Energy hoarding in Overdrive eases winter deficit worries


(Bloomberg) – Efforts to stockpile fuel mean Europe and Asia head into winter with healthy supplies as governments seek to counter dwindling supplies from Russia.

Natural gas storage sites in Europe are around 92% full, above the five-year average of 87.6%. Germany reached 95%, a level it aimed to reach by November 1. The situation is similar in Asia. In Japan, the stocks of liquefied natural gas held by the country’s power producers are also above average.

The rise in reserves bolsters optimism that Europe can avoid shortages or rationing, with natural gas prices falling to their lowest level since June. The region has been gripped by its worst energy crisis in 50 years as Russia cuts supplies in retaliation for sanctions imposed for its invasion of Ukraine.

“Concerns over energy security have led governments to try to build up stocks ahead of the upcoming Northern Hemisphere winter,” said Warren Patterson, head of commodities strategy at ING Groep NV in Singapore. This is evident in Europe, where gas storage is “well above” initial targets, he said.

With the filling of European gas storage sites, energy traders are also storing LNG in ships. Some 2.6 million tonnes of LNG were parked off the coasts of Europe and Asia earlier this month, according to energy intelligence firm Kpler. It’s the most ever.

In Asia, demand for fuel oil, a product refined from crude oil, is weakening. Fuel oil imports to Japan, South Korea, Pakistan, Sri Lanka and Bangladesh were down more than 50% last month from August, and were more than 40% lower than a year earlier. earlier, according to data from ship tracking company Vortexa. This followed a wave of restocking in August when gasoline prices surged.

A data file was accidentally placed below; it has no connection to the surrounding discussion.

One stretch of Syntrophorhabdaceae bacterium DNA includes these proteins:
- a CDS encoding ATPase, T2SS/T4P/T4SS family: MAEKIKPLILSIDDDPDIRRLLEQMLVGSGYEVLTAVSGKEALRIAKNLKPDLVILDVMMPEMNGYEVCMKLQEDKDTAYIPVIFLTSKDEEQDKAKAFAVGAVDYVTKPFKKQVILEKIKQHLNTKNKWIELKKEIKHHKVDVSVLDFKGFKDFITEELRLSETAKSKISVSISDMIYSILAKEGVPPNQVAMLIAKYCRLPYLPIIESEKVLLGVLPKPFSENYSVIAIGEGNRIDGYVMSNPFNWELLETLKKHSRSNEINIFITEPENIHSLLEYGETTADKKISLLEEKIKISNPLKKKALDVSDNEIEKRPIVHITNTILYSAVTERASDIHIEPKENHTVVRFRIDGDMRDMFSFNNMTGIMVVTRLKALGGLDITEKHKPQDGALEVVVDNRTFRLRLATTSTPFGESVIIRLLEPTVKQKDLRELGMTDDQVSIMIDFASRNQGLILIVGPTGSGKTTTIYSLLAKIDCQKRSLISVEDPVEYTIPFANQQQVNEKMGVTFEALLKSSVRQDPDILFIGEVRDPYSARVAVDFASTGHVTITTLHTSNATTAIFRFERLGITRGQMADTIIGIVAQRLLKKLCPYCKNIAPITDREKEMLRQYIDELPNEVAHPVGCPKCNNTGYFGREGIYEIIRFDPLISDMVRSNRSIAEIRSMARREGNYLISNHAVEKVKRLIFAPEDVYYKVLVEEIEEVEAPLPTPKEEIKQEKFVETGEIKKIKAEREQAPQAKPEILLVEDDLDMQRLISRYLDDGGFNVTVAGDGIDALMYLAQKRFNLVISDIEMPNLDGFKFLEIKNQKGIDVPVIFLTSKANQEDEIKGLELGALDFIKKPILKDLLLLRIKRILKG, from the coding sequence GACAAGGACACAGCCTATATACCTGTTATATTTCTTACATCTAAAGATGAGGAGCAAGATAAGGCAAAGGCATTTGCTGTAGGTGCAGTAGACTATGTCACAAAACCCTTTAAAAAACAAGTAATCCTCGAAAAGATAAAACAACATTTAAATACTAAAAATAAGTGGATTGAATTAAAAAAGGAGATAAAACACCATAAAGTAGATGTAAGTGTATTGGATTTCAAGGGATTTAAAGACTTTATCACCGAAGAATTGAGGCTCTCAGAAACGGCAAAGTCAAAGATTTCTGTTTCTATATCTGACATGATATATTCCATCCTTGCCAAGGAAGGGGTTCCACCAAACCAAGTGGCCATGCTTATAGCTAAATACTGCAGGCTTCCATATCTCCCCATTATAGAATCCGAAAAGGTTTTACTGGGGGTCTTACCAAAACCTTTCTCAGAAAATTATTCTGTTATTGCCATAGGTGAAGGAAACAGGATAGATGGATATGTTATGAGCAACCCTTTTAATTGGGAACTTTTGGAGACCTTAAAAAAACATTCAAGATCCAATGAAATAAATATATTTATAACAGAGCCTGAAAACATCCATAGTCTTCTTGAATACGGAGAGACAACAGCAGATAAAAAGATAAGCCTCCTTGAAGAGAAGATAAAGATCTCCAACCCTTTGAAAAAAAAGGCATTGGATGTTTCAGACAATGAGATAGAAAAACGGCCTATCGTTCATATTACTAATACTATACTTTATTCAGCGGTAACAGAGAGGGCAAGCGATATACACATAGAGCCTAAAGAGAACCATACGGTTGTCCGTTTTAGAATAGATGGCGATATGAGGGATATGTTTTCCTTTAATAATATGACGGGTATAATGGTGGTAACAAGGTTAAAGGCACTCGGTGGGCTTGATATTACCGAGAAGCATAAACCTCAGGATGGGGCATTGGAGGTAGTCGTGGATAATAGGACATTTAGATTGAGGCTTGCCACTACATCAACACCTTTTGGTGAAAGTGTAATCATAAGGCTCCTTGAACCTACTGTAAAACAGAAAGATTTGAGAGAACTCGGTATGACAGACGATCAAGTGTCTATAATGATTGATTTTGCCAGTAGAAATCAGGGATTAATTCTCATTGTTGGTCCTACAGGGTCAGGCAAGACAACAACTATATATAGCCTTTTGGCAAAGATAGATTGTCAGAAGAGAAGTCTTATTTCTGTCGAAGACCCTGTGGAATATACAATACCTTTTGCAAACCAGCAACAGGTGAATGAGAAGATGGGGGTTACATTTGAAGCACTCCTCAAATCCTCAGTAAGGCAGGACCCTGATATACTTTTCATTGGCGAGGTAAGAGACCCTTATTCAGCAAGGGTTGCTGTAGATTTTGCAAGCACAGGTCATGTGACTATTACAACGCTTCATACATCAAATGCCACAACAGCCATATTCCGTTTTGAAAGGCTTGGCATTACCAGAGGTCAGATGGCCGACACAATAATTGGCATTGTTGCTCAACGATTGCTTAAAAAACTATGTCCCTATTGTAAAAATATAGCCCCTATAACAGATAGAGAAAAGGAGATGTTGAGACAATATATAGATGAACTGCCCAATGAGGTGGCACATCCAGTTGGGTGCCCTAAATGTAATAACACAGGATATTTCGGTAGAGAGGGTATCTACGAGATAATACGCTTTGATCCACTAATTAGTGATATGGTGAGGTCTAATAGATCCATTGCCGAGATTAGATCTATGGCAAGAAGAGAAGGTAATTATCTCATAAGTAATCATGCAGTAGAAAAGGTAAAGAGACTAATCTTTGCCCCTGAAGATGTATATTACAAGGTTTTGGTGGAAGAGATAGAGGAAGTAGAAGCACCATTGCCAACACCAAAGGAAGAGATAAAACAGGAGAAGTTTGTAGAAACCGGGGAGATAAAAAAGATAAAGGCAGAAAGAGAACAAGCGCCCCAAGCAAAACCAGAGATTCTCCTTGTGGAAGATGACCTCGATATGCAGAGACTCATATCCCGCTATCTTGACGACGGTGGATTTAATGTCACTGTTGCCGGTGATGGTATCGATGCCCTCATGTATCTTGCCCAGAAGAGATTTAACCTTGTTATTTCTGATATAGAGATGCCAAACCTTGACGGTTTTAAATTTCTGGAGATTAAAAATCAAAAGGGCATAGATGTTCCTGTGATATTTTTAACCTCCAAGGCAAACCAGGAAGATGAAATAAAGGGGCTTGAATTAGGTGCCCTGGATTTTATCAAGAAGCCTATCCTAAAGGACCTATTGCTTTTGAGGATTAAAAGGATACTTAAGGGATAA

“There are few signs so far of a significant increase in Asian demand for fuel oil for power generation,” said Roslan Khasawneh, principal fuel oil analyst at Vortexa.

To be sure, energy prices remain at historically high levels as Moscow’s war on Kyiv drags on, upending trade flows and disrupting the supply of raw materials. They are also buoyed by a tight shipping market as increasingly stringent sanctions against Russia come into effect.

The inability of European countries to reduce consumption and a colder than normal winter could quickly empty the tanks and make it more difficult to fill them next year, especially with a reduced supply of Russian gas.

“There could be an element where the market becomes complacent,” ING’s Patterson said, noting that the peak heating season is still ahead. “But, even more concerning for Europe, is the winter of 2023 and 2024, which is expected to be an even tighter period. This means that high gas, LNG and coal prices are expected to persist for much of 2023.”

Still, some weather forecasts point to a warmer-than-usual winter in Europe and parts of Asia, including Japan, which would limit demand during the peak heating season.

“The past few months have seen the largest global effort to stockpile fuels in years, resulting in the healthy supplies we have now,” said James Whistler, chief executive of energy brokerage Vanir Global. Markets Pte. in Singapore. “Temperatures are currently quite mild in Europe, Japan, China and Korea, pushing electricity demand to seasonal lows.”

©2022 Bloomberg LP


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